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Category: Dr. Haley’s Blog

September 6, 2017

by James Haley, MD, FACOG, FPMRS

Dr. Haley photo

Dr. Haley

As many as 86 million people in the United States have prediabetes, yet 90% of them don’t even know it. Prediabetes is the condition that exists when you have higher than normal blood sugar levels, but not high enough to classify as diabetes. Someone with prediabetes has a higher risk of developing Type 2 diabetes and other serious health issues, including stroke and heart disease.

Since this condition has no symptoms, it can easily go undiagnosed. However, there are risk factors to look for, and certainly ways you can decrease your risk of becoming a Type 2 diabetic. Type 2 diabetes is a major public health issue, and more people need to know they are at risk.

Know the Risk Factors for Prediabetes

The American Diabetes Association (ADA) has guidelines that list a total of 11 specific risk factors that determine if you should be screened for prediabetes. They include:

  • High Blood Pressure
  • High Cholesterol
  • Body Mass Index (BMI) over 25
  • History of Heart Disease
  • Physical Inactivity
  • 1st Degree Relative with Diabetes
  • Over 45 years old
  • Had Diabetes in Pregnancy (gestational diabetes)
  • African-American race
  • Latino ethnicity
  • Asian-American race

bmi-photo

If you’re over 45 and have any of the other risk factors, you should see your doctor. A simple blood test can let you know if you are prediabetic. Unfortunately, most Americans these days have a body mass index (BMI) over 25, not realizing the risks associated with it. If you have a calculator, you can easily figure your BMI. Below is the standard formula. If you are in good shape and have extra muscle, it may be a little off. Nevertheless, it is still a good method and will give you a close estimate.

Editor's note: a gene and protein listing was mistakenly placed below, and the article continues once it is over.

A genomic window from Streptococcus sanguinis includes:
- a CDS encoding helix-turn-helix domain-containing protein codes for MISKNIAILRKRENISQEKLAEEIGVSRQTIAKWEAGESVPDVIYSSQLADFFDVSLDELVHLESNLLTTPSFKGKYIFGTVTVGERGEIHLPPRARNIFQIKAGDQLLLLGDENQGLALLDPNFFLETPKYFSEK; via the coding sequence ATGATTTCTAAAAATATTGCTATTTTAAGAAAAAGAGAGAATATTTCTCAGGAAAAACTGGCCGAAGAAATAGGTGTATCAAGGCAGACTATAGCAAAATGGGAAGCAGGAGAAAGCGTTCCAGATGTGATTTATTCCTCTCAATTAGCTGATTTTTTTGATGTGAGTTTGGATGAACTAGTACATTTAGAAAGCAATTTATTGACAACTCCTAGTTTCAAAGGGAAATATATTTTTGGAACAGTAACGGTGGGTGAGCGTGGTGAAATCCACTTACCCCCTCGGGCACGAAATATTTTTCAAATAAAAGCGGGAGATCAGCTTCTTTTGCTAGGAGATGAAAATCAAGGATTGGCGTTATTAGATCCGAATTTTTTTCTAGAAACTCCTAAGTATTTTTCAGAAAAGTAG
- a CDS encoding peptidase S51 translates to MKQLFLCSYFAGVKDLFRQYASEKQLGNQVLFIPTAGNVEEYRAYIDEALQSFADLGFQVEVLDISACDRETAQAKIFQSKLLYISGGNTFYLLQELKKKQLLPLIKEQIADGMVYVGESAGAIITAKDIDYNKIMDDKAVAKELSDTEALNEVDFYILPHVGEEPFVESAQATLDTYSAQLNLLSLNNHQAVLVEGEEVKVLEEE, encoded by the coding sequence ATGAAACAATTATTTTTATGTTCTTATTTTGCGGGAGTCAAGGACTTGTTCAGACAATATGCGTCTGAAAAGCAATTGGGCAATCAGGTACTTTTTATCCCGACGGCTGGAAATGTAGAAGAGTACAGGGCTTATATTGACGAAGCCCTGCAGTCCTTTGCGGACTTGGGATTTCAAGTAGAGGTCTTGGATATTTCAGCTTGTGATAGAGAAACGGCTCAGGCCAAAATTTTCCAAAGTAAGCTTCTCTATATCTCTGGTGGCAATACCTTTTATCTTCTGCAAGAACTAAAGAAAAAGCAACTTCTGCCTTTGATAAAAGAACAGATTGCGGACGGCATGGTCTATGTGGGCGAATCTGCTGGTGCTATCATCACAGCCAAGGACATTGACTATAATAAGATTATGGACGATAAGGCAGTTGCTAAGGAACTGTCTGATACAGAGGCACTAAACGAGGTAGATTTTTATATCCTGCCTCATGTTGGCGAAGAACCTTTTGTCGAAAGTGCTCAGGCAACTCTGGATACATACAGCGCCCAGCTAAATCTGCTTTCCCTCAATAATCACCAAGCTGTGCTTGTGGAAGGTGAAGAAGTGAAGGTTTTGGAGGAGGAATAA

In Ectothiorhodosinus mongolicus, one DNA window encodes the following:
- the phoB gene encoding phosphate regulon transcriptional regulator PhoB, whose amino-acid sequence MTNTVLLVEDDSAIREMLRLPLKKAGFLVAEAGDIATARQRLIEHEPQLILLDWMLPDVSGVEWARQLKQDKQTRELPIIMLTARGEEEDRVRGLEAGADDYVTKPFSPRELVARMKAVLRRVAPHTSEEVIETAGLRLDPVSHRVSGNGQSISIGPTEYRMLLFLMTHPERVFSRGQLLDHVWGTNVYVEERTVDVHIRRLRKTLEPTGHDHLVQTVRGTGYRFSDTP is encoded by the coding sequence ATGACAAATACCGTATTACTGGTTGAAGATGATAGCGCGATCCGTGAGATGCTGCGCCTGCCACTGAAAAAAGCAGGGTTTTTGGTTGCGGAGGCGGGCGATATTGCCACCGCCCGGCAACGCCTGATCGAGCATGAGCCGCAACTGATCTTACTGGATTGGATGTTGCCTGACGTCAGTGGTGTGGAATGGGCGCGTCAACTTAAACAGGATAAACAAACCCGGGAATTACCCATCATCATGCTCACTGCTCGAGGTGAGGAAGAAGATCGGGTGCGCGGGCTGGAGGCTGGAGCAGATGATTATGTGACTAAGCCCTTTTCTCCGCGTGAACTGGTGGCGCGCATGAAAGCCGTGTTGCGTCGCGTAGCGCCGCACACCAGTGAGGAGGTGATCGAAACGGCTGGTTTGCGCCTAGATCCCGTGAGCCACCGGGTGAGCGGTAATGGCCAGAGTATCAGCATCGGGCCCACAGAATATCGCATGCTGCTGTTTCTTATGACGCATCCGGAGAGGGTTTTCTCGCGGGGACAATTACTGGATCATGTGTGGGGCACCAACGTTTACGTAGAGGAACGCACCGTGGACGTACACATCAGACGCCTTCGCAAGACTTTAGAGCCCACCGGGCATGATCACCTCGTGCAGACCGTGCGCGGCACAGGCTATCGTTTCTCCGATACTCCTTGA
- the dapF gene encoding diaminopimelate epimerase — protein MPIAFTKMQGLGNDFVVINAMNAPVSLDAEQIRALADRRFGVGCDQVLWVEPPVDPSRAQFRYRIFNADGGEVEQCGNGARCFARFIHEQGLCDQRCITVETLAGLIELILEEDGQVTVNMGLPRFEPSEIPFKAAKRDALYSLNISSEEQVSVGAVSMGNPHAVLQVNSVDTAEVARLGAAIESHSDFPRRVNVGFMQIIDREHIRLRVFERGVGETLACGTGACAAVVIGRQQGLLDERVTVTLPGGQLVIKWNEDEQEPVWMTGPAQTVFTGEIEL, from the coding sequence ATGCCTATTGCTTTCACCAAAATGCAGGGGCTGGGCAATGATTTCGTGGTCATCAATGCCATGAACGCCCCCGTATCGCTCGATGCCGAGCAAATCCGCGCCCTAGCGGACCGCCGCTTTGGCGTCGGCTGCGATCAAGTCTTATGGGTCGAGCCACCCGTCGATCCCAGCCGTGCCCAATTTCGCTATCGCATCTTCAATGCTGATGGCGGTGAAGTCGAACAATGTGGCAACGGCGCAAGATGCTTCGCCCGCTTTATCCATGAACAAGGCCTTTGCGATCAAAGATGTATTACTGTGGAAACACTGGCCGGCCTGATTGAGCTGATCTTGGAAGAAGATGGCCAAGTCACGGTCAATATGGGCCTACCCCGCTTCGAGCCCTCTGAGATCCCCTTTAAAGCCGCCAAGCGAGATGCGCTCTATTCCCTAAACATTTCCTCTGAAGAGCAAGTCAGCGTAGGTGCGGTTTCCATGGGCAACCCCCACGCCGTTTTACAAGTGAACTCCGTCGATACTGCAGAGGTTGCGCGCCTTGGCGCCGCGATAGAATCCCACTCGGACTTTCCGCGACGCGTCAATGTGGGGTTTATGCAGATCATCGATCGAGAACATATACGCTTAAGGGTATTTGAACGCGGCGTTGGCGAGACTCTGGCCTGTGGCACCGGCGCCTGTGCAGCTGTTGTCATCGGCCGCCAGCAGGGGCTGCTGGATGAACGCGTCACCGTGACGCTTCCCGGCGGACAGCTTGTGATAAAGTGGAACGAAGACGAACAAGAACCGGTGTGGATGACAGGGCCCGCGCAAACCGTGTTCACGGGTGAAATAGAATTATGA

How to Calculate Your BMI

  1. Figure out how many inches tall you are. (Example: if you are 5’4″ you are 64 inches).
  2. Multiply the number by itself. (Example: 64 x 64 = 4096)
  3. Write the total down and clear your calculator.
  4. Now, punch in your weight in pounds and divide by that saved 4-digit number (For a 125 woman, 125 divided by 4096 = .03051758)
  5. Multiply your result by 703. (.03051758 x 703=21.4538)
  6. Here, 21.45 is the BMI

If the result you get is less than 18.5, you are considered underweight. If your BMI is between 18.5-24.9, you are normal weight. But if your BMI is 25-29 you are considered overweight, and over 29 is considered obese.

No matter how undesirable you find your calculations, don’t despair. Make today the first day of positive changes. It’s never too late to start a sensible diet and exercise plan. Change begins with that first step. Get committed!! Get going!

For guidelines on nutrition and weight loss, discuss your concerns with your doctor at your next annual exam.